Why we chose the Atomic Hawx Ultra XTD 130: That buttery smooth flex.
Drawing experience from their two highly successful all-mountain (Hawx) and ski touring (Backland) ski boot ranges, Atomic have combined technologies to create the Hawx Ultra range; a range where impressively smooth flex meets a near frictionless walk mode – shout out to the product’s Free/Lock 2.0 walk mode for that one.
“Impressively smooth flex meets a near frictionless walk mode”
Something that the Hawx Ultra XTD series has kept throughout is the beautifully simple walk mode – originally taken from the Backland range of boots from Atomic and aptly named Free/Lock 2.0
Free/Lock 2.0 involves a simple lever that’s easily flipped up and down to lock and unlock walk or ski mode. The bar locks into a metal point in the heel cup to provide a full locked out ski feel. To go into tour mode, all you have to do is flip the lever up to release the lock.
As the guts of the Free/Lock 2.0 are exposed on the outside of the boot, it’s worth mentioning to keep an eye on any icing issue that may block the locking out of the lever – particularly after bootpacking in deep snow.
Grip Walk has been built into the all-new 2019 – 2020 Hawx Ultra XTD. Manufacturers have been competing to create their own sole norms, with Salomon and Atomic pushing their own MNC norm while Marker created the Grip Walk norm. It’s great to see all boot manufacturers getting their heads together and using a universally recognized boot sole norm for multi-binding usability, no matter the brand.
“One of the smoothest that we’ve felt on a touring boot in this weight category”
Something worth noting is the use of four buckles and, most importantly, two upper cuff buckles. Many skiers prefer the confidence of four buckles locking them in, rather than two buckles – particularly for a full-on downhill boot. The Atomic Hawx Ultra is the only boot we’ve included in this weight range, which utilises four buckles.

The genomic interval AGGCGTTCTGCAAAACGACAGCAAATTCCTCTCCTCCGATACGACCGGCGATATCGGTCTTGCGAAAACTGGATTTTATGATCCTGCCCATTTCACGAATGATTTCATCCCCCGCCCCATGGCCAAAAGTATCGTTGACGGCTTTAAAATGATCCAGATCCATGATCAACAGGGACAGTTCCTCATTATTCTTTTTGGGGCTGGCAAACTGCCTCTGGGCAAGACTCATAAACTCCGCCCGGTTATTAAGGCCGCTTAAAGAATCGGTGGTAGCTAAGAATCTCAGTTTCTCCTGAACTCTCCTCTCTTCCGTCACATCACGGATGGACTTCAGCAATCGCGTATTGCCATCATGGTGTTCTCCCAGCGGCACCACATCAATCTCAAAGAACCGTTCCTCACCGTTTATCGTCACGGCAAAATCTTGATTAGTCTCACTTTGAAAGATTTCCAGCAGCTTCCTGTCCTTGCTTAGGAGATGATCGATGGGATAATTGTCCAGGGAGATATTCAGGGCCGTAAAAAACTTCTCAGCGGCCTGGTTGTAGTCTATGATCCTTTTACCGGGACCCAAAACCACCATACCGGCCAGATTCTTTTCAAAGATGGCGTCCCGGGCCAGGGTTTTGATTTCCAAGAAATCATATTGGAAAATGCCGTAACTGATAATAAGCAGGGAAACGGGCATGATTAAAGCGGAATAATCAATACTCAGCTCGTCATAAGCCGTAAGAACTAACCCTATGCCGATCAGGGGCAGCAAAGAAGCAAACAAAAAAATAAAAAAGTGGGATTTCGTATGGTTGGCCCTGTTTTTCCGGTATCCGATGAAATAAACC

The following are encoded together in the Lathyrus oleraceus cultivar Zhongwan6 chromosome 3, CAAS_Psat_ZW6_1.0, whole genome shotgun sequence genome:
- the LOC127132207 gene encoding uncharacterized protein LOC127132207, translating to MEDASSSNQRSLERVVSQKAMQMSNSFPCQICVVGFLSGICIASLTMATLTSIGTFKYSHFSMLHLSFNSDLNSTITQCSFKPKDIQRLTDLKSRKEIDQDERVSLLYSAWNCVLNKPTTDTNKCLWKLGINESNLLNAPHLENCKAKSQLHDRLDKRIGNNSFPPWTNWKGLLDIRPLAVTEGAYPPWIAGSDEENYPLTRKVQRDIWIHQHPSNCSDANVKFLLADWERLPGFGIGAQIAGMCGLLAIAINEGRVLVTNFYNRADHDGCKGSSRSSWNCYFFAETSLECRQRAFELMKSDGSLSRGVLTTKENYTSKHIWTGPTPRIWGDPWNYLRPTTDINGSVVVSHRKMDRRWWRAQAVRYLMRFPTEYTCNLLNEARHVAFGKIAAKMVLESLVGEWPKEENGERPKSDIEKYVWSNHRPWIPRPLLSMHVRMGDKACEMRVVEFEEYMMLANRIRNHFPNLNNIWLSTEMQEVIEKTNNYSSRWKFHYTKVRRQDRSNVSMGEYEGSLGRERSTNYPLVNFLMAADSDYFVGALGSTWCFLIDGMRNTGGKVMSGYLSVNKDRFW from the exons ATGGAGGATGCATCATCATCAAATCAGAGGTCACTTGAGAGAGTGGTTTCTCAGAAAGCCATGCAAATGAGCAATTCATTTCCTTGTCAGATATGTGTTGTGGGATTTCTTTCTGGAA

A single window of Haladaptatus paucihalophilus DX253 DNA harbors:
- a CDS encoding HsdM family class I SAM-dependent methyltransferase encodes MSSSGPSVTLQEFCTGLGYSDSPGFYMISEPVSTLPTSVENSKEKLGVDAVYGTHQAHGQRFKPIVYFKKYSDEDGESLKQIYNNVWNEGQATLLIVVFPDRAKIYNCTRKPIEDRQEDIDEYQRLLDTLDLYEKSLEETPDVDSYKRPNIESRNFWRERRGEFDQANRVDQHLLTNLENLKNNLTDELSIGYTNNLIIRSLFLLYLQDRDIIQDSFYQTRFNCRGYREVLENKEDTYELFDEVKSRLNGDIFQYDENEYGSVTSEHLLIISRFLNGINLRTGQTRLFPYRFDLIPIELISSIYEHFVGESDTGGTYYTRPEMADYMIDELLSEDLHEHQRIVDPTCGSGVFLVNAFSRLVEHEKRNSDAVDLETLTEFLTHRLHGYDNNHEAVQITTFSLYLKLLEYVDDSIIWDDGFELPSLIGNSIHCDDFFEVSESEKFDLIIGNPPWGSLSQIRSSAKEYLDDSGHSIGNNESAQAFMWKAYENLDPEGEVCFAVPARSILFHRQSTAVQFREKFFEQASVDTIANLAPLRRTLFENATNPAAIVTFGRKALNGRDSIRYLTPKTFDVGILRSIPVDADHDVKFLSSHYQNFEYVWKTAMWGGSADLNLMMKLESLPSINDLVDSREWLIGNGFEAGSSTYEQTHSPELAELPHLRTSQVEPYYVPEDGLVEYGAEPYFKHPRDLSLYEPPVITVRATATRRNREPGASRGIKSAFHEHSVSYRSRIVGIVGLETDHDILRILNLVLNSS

The use of the four buckles, combined with an improved liner and an all-Grilamid shell construction, leads to a smooth flex of 130 – one of the smoothest that we’ve felt on a touring boot in this weight category.
If you’re looking for the single boot quiver then you’ll most likely be looking at this boot, the Salomon S/Lab MTN, and the Dynafit Hoji Free. Give them all a try to see which boot works best for you.
The important difference between the Hawx XTD 130 and the Salomon S-Lab MTN or Dynafit Hoji Free is the use of those four buckles, which some people may simply prefer over the more minimal two found on its competitors.
“I think that this is the boot that a lot of folk have been waiting for. It skis like a good alpine boot (almost like a good race boot), but it has the range of motion of a top end touring boot. I think 1400 grams is a respectable weight – there’s for sure a lot of lighter boots out there, but not with the performance same performance as this one.”
Graham Bell, Former Olympic Downhill Ski Racer
“Gone are the days when if you wanted the lightness and uphill advantages of a touring boot, you needed to sacrifice flex and function on the descents. The Hawx Ultra XTD is light weight and comfortable in walk mode yet has the power and torsional flex needed to blast around the mountain on piste.
“The memory foam liner makes it easy to fit, and according to my boot fitter Colin, the shell is very easy to blow out if like me you have bone spurs left over from ski racing days. It has the feel of a high performance alpine boot and at the same time is light enough with a pin system to qualify as a touring boot.”
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